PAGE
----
Photo by Lem Malabuyo
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Photo by Lem Malabuyo
I use a ThinkPad X200s, which is about as light a machine (1.1 kg) as you can get and still have a comfortable full-size keyboard. I prioritize mobility since I work from coffee shops around Seattle about every other day. My laptop has held up really well despite being over 2 years old. I was eying the new X220 series but just couldn’t justify ditching this one. I would probably still be on my ThinkPad X60 from 2007, but my habit of working outdoors during the summer makes the LED backlight a must. I do miss the excitement you used to get when buying a new machine; these days (post-SSD) new purchases are more often about adjusting to a new set of compromises than getting something objectively better.
I used to have a server at home that hosted my IRC client as well as SSH sessions for pair programming. Since joining Heroku I’ve moved to an IRC bouncer hosted on Heroku. I don’t pair as much as I used to, but I’ve started using pair.io, a service for spinning up ephemeral collaborative programming nodes. It’s also hosted on Heroku. I used to feel like running your own home server was necessary as a nerd merit badge kind of thing, but now I’m just glad to be rid of the hassle as long as I can still control the software wherever it’s being run.
I do as much as I can in GNU Emacs since it pains me to use monolithic software that can’t be modified at runtime. Emacs is the closest you can get on a modern OS (except maybe for Smalltalk) to the dream of the fully-dynamic Lisp Machines of the 80s - you can alter nearly any aspect at runtime without recompiling or even restarting. Also worth mentioning is that you use the same mechanisms in your extensions as the original authors use in writing it in the first place. It’s hard to overstate the benefits of this setup. It’s like the shift from punch cards to interactive operating systems. When the friction of tweaking your environment drops below a certain point, you can take advantage of positive feedback loops and become more likely to experiment and improve things that wouldn’t be worthwhile in a more conventional OS.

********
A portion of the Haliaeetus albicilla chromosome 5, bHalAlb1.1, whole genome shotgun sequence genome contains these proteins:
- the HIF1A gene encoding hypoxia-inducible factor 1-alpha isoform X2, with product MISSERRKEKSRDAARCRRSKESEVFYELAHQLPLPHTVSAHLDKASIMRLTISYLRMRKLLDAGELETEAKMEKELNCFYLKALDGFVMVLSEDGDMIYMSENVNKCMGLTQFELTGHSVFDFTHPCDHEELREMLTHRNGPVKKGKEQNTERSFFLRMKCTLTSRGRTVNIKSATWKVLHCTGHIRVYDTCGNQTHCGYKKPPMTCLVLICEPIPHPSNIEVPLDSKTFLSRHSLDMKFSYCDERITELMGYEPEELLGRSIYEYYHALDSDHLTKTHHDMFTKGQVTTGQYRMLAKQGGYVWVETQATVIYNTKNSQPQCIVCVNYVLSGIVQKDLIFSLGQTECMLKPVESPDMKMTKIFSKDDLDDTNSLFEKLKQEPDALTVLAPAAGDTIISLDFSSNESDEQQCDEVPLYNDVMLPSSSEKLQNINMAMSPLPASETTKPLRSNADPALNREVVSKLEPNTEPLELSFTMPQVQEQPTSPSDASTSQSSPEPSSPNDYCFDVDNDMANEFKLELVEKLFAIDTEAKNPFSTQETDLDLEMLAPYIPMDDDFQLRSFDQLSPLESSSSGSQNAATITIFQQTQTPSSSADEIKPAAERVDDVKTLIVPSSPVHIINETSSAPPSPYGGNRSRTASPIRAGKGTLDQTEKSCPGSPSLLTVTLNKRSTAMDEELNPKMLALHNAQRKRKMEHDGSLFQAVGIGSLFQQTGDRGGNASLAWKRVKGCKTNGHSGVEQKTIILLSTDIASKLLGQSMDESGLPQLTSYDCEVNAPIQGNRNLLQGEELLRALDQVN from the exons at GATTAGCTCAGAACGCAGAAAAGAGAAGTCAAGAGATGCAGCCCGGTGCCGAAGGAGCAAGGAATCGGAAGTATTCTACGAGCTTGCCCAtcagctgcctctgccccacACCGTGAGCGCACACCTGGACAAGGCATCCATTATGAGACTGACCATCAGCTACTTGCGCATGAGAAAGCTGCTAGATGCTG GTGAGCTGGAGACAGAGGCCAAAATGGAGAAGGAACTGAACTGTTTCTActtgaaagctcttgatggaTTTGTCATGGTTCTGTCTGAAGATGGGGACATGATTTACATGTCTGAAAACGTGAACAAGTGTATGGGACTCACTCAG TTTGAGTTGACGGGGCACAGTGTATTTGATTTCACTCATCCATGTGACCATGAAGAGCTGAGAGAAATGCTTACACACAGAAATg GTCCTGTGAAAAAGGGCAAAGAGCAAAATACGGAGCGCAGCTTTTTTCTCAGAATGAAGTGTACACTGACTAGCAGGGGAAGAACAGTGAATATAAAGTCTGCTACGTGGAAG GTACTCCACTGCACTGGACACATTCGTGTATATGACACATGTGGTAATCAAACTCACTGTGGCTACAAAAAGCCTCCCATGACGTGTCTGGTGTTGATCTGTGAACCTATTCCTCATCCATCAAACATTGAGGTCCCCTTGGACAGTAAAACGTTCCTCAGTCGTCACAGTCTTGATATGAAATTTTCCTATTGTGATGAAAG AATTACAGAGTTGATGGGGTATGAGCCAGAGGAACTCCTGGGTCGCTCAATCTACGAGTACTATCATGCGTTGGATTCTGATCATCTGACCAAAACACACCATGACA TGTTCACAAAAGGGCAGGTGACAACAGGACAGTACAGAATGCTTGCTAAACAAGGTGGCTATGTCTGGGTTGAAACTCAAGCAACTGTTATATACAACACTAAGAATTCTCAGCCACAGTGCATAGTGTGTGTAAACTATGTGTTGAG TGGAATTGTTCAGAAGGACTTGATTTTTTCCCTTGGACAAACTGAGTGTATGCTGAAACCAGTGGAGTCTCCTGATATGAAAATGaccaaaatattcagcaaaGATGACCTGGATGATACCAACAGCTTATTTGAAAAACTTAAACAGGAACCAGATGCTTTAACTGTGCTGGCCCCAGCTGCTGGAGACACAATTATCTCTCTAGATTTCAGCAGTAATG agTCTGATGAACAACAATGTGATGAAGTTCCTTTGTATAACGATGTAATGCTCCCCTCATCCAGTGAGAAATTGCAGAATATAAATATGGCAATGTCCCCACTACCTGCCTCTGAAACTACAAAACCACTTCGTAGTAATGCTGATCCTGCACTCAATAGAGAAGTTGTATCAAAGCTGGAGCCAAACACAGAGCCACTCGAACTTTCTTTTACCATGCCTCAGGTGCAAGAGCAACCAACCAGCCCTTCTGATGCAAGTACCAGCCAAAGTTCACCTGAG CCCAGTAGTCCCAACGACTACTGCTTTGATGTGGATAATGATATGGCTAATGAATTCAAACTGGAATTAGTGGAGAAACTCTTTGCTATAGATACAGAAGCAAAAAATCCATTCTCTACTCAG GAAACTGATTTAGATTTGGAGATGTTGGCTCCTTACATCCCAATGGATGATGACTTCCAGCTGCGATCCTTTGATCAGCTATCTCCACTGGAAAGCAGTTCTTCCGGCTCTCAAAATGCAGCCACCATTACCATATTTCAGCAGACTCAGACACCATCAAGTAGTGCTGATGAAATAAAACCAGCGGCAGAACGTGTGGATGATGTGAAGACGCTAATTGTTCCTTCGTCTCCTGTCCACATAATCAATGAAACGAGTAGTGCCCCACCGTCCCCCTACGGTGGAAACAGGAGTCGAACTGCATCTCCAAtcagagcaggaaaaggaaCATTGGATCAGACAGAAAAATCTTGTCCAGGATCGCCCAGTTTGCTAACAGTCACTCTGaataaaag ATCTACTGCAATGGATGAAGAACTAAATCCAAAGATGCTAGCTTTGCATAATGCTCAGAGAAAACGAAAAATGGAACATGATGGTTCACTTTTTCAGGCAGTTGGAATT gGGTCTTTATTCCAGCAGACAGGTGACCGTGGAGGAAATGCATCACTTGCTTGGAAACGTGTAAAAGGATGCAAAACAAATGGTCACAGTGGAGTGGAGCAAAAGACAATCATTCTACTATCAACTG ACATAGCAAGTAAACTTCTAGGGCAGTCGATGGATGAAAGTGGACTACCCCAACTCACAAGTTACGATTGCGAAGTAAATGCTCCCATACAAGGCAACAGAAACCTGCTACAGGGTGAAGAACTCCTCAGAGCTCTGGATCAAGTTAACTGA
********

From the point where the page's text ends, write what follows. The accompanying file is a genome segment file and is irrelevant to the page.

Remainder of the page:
So apart from using Emacs for obvious stuff like programming, version control, note taking, email, shells, IM, and IRC, I also have put together interfaces for things like presentations, pastebinning, and database interaction.
For work I use Leiningen a lot. A lot of people get confused when working with Clojure because Clojure itself is just a library rather than an application, and they expect to interact directly with it. Leiningen is that application that you interact with directly. I won’t say much more about it because it’s pretty straightforward except to note that it has an interactive mode as well as a way to extend it using the same mechanism that was used to write it in the first place.
Emacs has spoiled me by allowing me to operate entirely from the keyboard with as few keystrokes as possible, so I’ve got a few hacks to make this possible outside Emacs. There’s a unixy tool called dmenu that allows you to pipe a list of choices in and presents the user with a list of options that dynamically narrows as you type. I built a music picker on top of this that lets me queue an album to play with only a handful of keystrokes as well as a tool for connecting to wifi hotspots and one for initiating Skype calls from the keyboard. The problem with dmenu is it only allows exact matches; there are no fuzzy matches or wildcards. So over the summer I taught myself OCaml and implemented a replacement called Erythrina that has fuzzy matching.
In the bigger picture, I’m currently using Debian Squeeze after having been on Ubuntu since its second release in 2005. Ubuntu’s push towards Unity bothered me, but given how easy it is to replace the UI with something more helpful it was easy to ignore. On the other hand, the way they’re increasingly pushing proprietary software is harder to ignore. Debian’s installer is less polished, but I appreciate their conservative get-it-right-at-all-costs approach a lot more these days than when I was in college and had a lot of time to mess around with goofed-up packages. I’ve also just switched away from stock GNOME to XMonad since I just kept hearing how it’s become the canonical implementation of tiling done right. Now I’m wishing I had switched sooner; it makes the classic paradigm just seem so cumbersome in comparison. It lets you re-use the existing GNOME infrastructure for things it’s actually pretty good at like power management and network configuration.
In terms of hardware, I think I’ve got it barring things like head-mounted displays, direct-neural interfaces, and infinite battery life. My main complaint is aspect ratio; I really miss the extra vertical space of the old 4:3 models, and I find the trend towards 16:9 depressing. I would like a fully-functional web browser inside Emacs, but the biggest pain point in the software I use now is definitely Skype. It’s alleviated by the UI I mentioned above, but I would love to have an interoperable free software VoIP application with a UI in a dynamic, repl-accessible language. And while we’re at it I’d like an office in a turret with a panoramic view.